When he accepts the vehicle back from the garage, he has said that he will double check that any work which has been undertaken has, in fact, been carried out satisfactorily. He feels that it is not sufficient to accept an uncorroborated state ment about this. After all, a failure either to notice or to correct a defect by the garage does not remove the onus from Chris and it will be his "0 " licence which will be at stake if the Ministry inspectors should find a defect.
To support his application, he has also given details of the traffic he expects to carry, the rate he will charge for the job and the revenue he can expect each week together with details of his weekly outgoings. A copy of the letter accepting his quotation will accompany the application.
By doing this, he is demonstrating to the LA that the enterprise is being conducted on a sound business footing and that adequate funds will be available to keep the vehicle roadworthy. Moreover, he has outlined the arrangement which has been made for his vehicle to be kept at the customers' premises.
On the supplementary form GV77 which details the vehicle which he is to buy, he has inserted the details which he has obtained from the dealer about the secondhand unit he has reserved till he gets the licence.
So that he will know exactly what he has said on the applications and to guard against documents such as the quotation acceptance and' the garage agreement getting mislaid, he will use the copying facility at his local library and produce photocopies of all that he intends to send to the LA. He is only awaiting the acceptance of the quotation in writing to complete the documents before sending off his application to the LA.
He realises that there is not too much time to spare because he has been told that the traffic will begin to flow in July. Though he has taken every sensible step to ensure the smooth passage of his " 0 " licence application through the LA's procedure, the usual time for a grant of licence is about eight weeks after it has appeared in the traffic area publication Applications and Decisions.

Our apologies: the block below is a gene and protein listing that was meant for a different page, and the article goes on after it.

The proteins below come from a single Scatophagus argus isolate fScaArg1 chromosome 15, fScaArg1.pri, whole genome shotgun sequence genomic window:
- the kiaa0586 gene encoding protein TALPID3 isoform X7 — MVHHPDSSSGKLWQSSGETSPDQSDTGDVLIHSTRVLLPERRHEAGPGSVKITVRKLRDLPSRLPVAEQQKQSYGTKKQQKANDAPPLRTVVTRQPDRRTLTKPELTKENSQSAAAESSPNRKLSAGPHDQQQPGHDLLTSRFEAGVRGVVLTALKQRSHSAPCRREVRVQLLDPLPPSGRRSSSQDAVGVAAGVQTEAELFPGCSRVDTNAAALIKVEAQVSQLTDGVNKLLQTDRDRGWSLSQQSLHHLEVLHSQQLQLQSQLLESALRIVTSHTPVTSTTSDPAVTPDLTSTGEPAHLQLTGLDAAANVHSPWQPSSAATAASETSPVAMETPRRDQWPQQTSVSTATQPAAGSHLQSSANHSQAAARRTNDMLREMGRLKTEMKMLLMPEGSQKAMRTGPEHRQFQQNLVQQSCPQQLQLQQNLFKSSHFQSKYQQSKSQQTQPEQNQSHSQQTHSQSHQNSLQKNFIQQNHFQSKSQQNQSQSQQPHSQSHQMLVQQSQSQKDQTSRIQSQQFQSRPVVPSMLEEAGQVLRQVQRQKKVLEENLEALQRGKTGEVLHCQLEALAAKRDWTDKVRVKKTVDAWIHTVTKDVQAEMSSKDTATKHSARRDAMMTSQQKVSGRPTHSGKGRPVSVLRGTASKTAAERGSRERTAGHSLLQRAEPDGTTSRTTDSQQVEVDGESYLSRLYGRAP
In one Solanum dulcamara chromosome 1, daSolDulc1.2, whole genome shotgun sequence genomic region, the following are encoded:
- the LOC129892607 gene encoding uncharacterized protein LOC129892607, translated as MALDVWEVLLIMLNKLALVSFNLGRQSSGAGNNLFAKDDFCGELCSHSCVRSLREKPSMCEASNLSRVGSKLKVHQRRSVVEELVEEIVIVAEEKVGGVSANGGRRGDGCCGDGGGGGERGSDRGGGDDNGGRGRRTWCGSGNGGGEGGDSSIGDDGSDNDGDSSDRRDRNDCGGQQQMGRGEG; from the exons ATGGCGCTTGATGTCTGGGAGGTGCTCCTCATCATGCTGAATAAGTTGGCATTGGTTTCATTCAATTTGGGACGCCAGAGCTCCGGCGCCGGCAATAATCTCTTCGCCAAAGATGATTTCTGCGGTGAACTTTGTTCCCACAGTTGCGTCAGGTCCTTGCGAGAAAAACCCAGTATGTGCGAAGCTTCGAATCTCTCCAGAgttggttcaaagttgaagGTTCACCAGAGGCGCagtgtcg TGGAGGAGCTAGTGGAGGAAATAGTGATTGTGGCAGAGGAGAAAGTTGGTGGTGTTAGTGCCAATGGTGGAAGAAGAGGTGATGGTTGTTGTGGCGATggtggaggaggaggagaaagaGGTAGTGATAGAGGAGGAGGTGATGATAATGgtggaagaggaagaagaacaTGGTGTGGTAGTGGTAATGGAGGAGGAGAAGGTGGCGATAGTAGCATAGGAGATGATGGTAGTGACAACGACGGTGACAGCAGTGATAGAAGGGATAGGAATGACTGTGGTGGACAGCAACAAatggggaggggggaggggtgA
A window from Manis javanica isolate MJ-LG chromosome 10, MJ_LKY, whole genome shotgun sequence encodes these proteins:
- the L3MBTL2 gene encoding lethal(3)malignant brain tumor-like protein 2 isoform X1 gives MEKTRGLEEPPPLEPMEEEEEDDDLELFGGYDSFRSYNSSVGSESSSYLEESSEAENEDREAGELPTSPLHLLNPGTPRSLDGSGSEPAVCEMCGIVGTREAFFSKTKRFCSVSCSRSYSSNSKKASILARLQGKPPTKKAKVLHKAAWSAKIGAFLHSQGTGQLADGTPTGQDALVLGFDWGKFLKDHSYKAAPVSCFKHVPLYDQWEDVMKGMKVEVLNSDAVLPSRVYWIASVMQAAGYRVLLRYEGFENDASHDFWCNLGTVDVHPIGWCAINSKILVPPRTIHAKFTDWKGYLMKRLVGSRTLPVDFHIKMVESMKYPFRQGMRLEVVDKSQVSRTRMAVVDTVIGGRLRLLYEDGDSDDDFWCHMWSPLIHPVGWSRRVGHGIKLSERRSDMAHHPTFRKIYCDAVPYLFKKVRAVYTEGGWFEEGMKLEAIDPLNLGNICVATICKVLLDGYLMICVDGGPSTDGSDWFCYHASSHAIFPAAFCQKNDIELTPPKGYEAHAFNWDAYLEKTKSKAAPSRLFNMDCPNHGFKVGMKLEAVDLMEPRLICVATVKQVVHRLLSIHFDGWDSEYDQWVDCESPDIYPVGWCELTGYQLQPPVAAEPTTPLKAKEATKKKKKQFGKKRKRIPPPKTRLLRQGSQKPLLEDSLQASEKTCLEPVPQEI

There is a right of objection to all applications for an "0 " licence based broadly on the unsuitability of the applicant, his premises and resources. Only a limited number of organisations are allowed to object to such applications : they are the police, certain trade unions, trade associations and local authorities who are using their right more and more lately. These local authority objections are based largely on environmental grounds and, because provision has been made to keep the vehicle elsewhere than in potentially environmentally objectionable places, any objection to Chris's application is unlikely. However, one never knows.
While his application is being processed, he will be able to make firm arrangements with the insurance company he has chosen for vehicle and goods in transit insurance. He obtained a number of quotations for this purpose from which he has selected one which seemed reasonable taking into consideration the reputation of the insurance company for prompt attention to claims and so on.
Next week, we will consider how Chris has worked out how his business should progress during the next 12 months. He has set targets after compiling a budget and we will see how he intends to regulate the money he will receive and pay out each month—the business cash flow.